After this war ended it felt like we moved straight into the Yamim Noaraim (Days of Awe) when we are supposed to look deep into our personal and national inventory. And yet I could not help but feel the tension between our obsession with introspection and our longing for denial. On one hand Israel is one of the most introspective countries around. Not only between Rosh Hashanah and Yom Kippur do we Israelis reach deep into the bottom of our souls in order to understand what is happening with us; the truth of the matter is we do this every day. Here in Israel it feels like every time we hear the news, we try to figure out who we were, who we are and more importantly who do we want to be. Conversely there is another paradoxical piece to the Israeli psyche, and that is our uncanny talent for denial, which seems to be a survival mechanism because of the sensory overload we experience due to non-stop existential threats. It is this denial that seems to allow us to move on with life. So we are if you will…. a type of “push me – pull you” country, where we are both mercilessly contemplative about our situation and yet we belittle everything at the same time. As I have discovered the Israeli life doesn’t lead to paradise, it leads to paradox.

Last Shabbat we were at a friend’s house sitting in the sukkah when the young people who had been in the army started talking about the war and suddenly it became an impromptu forum for dealing with post-traumatic stress. And there we were, all of us processing and yet at the same time not wanting to deal with the heaviness of the reality that surrounds us. For Israelis who just finished celebrating the holiday of Sukkot, no one can miss the irony with regard to the precarious structure of the Sukkah. We are commanded to live in this flimsy booth for seven days, take out our finest china, our nicest cutlery and our most precious linens and hope that in spite of all this uncertainty………..the Sukkah will somehow hold up.

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Waxing Over My Bar Mitzvah ……

 (Parashat B’Chukotai Leviticus 26:3-27:34)

 Like most people if you just look at the Pshat – the SIMPLE way of looking at the Torah – the Torah portion this week,  B’Chukotai really is not all that inspiring. That is of course why we also have the Remez, which is the Hinted meaning of the text on a deeper level. And of course the Drash, which helps us find the extrapolated meaning of the text. Finally there is the Sod which is the secret meaning of our Torah. At this moment in time I am in more of a Pshat mode …. a Simple mode; so I thought I would try to stay with the simplicity of the text.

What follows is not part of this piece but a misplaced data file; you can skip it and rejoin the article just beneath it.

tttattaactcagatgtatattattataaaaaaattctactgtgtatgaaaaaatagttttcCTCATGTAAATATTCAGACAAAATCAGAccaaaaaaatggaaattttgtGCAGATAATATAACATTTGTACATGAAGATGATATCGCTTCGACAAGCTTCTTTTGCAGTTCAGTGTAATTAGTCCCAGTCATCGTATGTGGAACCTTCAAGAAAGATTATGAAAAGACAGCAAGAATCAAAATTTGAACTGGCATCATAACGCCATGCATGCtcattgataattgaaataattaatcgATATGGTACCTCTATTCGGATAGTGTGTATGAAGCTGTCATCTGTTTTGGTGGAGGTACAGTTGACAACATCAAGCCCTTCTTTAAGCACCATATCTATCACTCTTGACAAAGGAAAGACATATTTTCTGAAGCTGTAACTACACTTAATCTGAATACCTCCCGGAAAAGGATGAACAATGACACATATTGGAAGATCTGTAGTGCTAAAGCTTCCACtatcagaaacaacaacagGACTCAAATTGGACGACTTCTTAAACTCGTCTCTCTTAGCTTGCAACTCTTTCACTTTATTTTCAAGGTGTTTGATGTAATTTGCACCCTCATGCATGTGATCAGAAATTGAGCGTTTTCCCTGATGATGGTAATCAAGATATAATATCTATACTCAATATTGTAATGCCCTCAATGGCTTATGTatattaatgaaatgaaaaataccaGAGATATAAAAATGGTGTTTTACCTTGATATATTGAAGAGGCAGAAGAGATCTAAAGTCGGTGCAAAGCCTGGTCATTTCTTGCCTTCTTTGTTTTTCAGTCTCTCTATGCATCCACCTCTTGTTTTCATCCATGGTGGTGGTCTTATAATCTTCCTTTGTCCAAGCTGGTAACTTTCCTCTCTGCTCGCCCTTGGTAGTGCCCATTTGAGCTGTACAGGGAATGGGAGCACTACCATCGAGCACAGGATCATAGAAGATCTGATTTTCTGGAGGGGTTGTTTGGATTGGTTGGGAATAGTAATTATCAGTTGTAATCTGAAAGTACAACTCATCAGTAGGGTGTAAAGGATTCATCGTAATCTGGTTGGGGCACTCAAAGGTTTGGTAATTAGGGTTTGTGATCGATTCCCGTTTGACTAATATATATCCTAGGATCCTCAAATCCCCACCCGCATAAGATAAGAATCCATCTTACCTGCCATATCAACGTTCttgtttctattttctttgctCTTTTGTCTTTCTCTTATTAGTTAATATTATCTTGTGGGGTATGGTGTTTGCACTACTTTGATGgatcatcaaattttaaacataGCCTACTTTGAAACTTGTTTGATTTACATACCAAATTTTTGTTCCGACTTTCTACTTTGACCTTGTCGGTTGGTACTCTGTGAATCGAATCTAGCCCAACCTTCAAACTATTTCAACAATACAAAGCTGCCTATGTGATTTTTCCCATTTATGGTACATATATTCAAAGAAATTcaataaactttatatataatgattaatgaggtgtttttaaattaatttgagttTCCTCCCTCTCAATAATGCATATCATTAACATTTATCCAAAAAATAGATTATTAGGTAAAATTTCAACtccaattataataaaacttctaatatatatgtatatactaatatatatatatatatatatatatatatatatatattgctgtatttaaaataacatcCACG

But the truth of the matter is that whenever I look at this text, I am forever stuck within a far more complicated context. For me, every time I read this Parsha…. I do not think of the rules and threats that the Lord God makes to the Children of Israel, but rather I think about being stuck in a leisure suit (they were very poplar when the Six Million Dollar man was on TV), a mouth full of braces and a haircut that made me look like one of the younger Hudson brothers. Yes this is my bar mitzvah portion. And it takes me back to the 1970’s and a time when Conservative Judaism ruled the day. Perhaps this is what Freud calls a screen memory, but I also remember there being a sense of certainty about Jewish life – when Jewish kids were sent to Hebrew school to suffer and sat there bored and confused in their Little League Baseball uniforms. I remember my Bar Mitzvah teacher Cantor Lazar Wax (that really was his name and for years I was so confused that his name sounded like a cleaning product). Cantor Wax came from Poland, he survived Auschwitz and probably had little patience for a snot nose suburban kid like myself, who – like the young man in the film, “A Serious Man” (I did not like the movie nor do I like the Coen brothers very much) – I too probably wanted to watch “F Troop” more than practice for my Bar Mitzvah. I remember Cantor Wax’s frustration with my atrocious Hebrew. And how he yelled and rolled his eyes. His greatest line was when he looked at me and said that I was “as dumb as the desk.” This was not the kinder gentler days of Hebrew school… this was “War of the Worlds”… literally two worlds colliding and not understanding each other. Lazar Wax had been a Yeshiva Bucher and Hazan prodigy who lost his entire family and survived WWII and I was Gilligan. Only now do I appreciate the man who taught me my Torah portion and only later did I understand the rich world that he had lost. I don’t think he understood me or the rest of my gang. I was scared of him but I fought him tooth and nail and was incredibly irreverent; it is still mortifying to think about my behavior and the way I spoke to him. And yet I have never forgotten him nor the Torah portion he taught me.